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Province Returns Education Money To School Districts

Victoria – BC giving $25 million back in education funding.

The province has announced it is returning $25 million in administrative savings from school districts to “frontline services for students.” Districts will be allowed to use the money for things like hiring new teachers or funding programs. Surrey’s school district is getting $3.1 million, while Vancouver is getting $2.2 million.

The BCTF – BC Teachers Federation and various Fraser Valley School Districts and MLA’s have released their own media releases on the money:

BCTF congratulates education stakeholders as government returns some funding it took away

As the government announced the return of a $25 million cut it placed on school districts, BCTF President Jim Iker praised teachers, students, parents, and school trustees who have spoken out and campaigned for months to convince this government to address BC’s education funding crisis. Iker said he appreciates the announcement and it shows the government is listening to the building public pressure.
“Public advocacy clearly works,” said Iker. “The return of this $25 million cut is an important turning point for public education as it shows the government is feeling the pressure one year out from a provincial election. While the returned funding will not solve the funding crisis facing our schools, it will bring some much needed relief. Parents, students, teachers, and trustees need to keep the pressure up.”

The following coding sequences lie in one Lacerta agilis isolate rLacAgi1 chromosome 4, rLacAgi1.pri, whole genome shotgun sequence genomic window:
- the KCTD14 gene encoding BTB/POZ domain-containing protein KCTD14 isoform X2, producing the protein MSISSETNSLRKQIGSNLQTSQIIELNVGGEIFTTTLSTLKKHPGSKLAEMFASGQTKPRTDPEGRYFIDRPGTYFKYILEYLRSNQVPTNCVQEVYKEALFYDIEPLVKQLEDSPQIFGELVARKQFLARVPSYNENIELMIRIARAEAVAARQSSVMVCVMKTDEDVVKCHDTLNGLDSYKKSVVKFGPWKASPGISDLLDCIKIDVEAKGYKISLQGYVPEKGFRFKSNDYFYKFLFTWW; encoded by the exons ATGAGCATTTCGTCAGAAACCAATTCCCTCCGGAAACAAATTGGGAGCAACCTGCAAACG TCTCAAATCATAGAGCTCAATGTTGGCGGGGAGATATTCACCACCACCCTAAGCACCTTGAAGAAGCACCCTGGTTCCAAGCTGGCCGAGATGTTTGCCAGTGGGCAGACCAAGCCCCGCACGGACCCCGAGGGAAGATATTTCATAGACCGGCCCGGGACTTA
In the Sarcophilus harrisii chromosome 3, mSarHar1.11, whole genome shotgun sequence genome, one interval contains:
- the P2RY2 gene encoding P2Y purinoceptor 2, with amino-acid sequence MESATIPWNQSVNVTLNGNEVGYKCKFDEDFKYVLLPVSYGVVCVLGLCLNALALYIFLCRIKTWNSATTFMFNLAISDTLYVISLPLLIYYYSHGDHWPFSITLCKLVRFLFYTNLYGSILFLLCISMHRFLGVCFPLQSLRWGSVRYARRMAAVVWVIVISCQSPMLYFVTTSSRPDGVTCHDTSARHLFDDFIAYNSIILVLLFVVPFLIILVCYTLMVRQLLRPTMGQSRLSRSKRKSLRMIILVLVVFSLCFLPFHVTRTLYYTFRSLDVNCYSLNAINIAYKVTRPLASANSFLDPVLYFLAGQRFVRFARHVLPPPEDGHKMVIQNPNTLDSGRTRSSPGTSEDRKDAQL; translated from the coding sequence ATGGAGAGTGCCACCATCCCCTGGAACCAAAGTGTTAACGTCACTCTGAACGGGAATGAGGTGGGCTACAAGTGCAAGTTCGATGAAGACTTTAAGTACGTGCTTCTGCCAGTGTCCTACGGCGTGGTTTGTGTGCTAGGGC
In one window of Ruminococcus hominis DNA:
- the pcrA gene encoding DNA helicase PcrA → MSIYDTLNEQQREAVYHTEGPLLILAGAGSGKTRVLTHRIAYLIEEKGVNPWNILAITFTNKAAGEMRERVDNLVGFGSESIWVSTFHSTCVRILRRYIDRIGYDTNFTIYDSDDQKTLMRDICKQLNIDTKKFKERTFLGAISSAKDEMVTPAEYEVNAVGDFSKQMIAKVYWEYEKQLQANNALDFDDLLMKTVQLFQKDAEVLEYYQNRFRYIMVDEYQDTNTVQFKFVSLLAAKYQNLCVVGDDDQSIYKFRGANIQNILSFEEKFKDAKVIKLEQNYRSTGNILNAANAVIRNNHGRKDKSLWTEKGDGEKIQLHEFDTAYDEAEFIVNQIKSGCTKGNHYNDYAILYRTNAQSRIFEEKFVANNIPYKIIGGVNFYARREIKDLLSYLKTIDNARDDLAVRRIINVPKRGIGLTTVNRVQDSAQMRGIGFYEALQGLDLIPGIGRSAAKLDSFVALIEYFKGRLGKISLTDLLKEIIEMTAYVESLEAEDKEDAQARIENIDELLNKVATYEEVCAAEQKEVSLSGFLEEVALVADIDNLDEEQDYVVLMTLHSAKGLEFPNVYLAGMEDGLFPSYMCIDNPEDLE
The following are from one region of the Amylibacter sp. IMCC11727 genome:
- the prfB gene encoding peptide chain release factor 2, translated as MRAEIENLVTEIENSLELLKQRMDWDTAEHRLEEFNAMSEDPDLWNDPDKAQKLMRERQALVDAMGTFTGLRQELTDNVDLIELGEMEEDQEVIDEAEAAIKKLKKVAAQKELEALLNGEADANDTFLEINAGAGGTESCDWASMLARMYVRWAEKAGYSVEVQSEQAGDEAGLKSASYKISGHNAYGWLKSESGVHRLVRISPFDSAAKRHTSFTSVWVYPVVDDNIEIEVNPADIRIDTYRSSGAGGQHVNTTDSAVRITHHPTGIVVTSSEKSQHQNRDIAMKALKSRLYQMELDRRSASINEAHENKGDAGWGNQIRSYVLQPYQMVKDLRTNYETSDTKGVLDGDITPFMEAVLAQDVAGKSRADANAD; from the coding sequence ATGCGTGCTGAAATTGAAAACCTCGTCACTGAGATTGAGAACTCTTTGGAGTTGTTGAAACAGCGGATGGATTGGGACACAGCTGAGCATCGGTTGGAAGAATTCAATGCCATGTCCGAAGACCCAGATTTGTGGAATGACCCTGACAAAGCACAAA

The $25 million returned to school districts in today’s announcement originates from the 2015 budget when the government announced a plan to force school districts to cut $29 million in 2015, and a further $25 million in 2016. The target of these cuts was “administrative savings,” but the result has been more school closures, fewer education assistants, cuts to specialist teachers, and reduced school bus service.
“I think folks in the school system will feel some relief today,” said Iker. “While we are appreciative that the government is making this move, it should never have happened in the first place. It’s incumbent upon teachers, parent groups, and school trustees to keep reaching out to government MLAs to ensure they understand the depth of the crisis, and commit to taking more action.”
Iker pointed to two examples where the government can find more money for public education; reversing 2015’s tax cut to BC’s wealthiest and reducing or eliminating altogether the funding flowing to private schools in BC.
“In 2015, the government gave BC’s wealthiest few a tax cut worth over $200 million. In 2016, private school funding hit an all-time high of $358 million, including subsidies for elite prep schools. BC’s richest residents don’t need tax breaks and private school giveaways at the expense of public education. It’s time for the government to reinvest in public schools.”

 

ABBOTSFORD – The provincial government is redirecting $846,484 in administrative savings back to School District 34 to help it deal with local cost pressures and provide front line services for students.

The school district can use this funding as it sees fit – such as ongoing classroom programs, hiring new teachers, or for busing.

“School districts across the province, including Abbotsford School District, have worked diligently to reduce administrative costs,” Abbotsford South MLA Darryl Plecas said. “We can now return these savings into front-line services for students.”